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Courts told to cut down on suspended sentences

Probation officers told not to recommend suspended sentences

Judges and probation staff have agreed to cut the use of suspended jail sentences amid concerns over an expanding prison population.

Last month the Chairman of the Sentencing Council, Lord Justice Treacy wrote to sentencers, advising them to avoid recommending suspended sentences.

The Sentencing Council issued new guidelines to crack down on a culture of suspended sentences being seen as a tougher form of community order, but there has been no improvement.

Suspended sentences saw a ten-fold rise in the ten years to 2015 and a halving in community punishment orders.

The number of community orders fell from about 203,000 to 108,000 in the decade to 2015 while the number of suspended sentence orders rose from fewer than 4,000 to 52,000.

Lord Justice Treacy wrote: “Although the Imposition guideline has been in effect since 1st February 2017, the Council has some concerns that behaviour in respect of imposing these sentences has not changed.

“To support effective application of the Imposition guideline, I have agreed with the Director of the National Probation Service that Probation Officers will refrain from recommending SSOs in pre-sentence reports.

“This is because SSOs are not a standalone sentence; they are a custodial sentence and the court should only impose them having followed the structured sentencing exercise in the Imposition guideline.

“This does not mean the court should never suspend a custodial sentence, but this can only ever occur where the Court genuinely deems that a custodial sentence is entirely necessary and then conducts the weighted assessment as to whether suspension is possible.”

Treacy’s circular has been sent at a time when prisons remain overcrowded and are facing a rise in violence.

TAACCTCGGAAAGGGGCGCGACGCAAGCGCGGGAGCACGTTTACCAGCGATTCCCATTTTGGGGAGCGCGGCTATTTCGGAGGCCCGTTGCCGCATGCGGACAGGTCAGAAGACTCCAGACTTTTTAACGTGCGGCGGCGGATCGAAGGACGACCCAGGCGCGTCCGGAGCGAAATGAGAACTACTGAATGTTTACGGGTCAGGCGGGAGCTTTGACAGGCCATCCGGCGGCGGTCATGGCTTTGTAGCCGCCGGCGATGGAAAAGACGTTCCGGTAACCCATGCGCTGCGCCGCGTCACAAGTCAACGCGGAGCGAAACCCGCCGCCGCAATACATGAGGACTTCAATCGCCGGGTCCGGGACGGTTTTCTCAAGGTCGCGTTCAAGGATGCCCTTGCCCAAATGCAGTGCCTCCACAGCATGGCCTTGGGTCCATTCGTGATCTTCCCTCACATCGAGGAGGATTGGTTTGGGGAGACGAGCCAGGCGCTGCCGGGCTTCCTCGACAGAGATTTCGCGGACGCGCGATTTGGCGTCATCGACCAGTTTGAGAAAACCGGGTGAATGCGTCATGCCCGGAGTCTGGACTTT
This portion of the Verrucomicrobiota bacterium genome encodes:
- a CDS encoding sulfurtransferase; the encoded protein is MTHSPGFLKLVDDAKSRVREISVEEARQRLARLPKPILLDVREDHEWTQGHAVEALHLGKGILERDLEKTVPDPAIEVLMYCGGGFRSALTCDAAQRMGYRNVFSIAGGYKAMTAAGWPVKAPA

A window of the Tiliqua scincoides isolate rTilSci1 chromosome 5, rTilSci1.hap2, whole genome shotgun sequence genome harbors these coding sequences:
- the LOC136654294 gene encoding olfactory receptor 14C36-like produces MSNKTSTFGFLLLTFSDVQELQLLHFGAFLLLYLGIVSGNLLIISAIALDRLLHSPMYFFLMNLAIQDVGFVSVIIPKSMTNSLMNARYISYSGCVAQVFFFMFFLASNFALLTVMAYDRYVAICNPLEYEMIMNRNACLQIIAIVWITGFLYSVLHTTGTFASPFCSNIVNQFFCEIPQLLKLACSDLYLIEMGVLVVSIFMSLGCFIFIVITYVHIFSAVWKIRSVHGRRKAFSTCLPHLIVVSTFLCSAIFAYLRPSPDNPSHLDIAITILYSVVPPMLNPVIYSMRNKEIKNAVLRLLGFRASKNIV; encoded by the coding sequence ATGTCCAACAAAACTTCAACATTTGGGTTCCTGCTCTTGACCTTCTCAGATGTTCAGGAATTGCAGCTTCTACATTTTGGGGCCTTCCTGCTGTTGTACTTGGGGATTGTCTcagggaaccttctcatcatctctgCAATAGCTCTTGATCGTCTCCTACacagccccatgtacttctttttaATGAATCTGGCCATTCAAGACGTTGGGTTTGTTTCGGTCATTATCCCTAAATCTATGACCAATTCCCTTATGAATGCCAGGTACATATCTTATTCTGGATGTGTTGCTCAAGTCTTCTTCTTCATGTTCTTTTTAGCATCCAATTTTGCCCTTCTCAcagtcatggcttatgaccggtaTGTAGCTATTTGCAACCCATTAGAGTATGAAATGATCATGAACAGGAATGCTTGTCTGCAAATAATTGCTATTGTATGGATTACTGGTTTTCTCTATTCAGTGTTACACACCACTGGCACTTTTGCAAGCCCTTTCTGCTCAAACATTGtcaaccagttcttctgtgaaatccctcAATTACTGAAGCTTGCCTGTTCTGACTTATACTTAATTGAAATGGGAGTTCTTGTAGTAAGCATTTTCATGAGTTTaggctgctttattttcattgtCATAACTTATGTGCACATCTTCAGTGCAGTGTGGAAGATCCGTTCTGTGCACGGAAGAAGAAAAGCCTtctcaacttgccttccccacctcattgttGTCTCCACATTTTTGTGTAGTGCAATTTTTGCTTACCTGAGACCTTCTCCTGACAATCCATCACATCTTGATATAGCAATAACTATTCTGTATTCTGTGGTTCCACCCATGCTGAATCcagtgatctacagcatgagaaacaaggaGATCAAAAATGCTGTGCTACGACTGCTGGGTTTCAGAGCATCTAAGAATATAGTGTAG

The prison population was 86,388 in August last year and it is expected to continue to rise to 88,000 by March 2022.

Penelope Gibbs, Director of Transform Justice, argued suspended sentences are effective and should be encouraged.

“Our sentencing framework is not ideal and the SSO is a fudge, but it has been preventing many people from being sent to prison for a short time. And those who are sentenced to an SSO with conditions reoffend less than those sentenced to community sentences,” she wrote.

Statistics from the Ministry of Justice shows reoffending rates for those given short custodial sentences stands at 60 per cent.

In comparison, 35 per cent of criminals handed community orders and 31 per cent of those given suspended sentences reoffended.

John Bache, National Chairman of the Magistrates Association, said: “Suspended sentences are not, and should not be seen to be, enhanced community orders and clear guidance on this was issued last year.

“Suspended prison sentences can, however, be an effective option and magistrates should not be deterred by this letter from using them when appropriate and in line with sentencing guidelines.”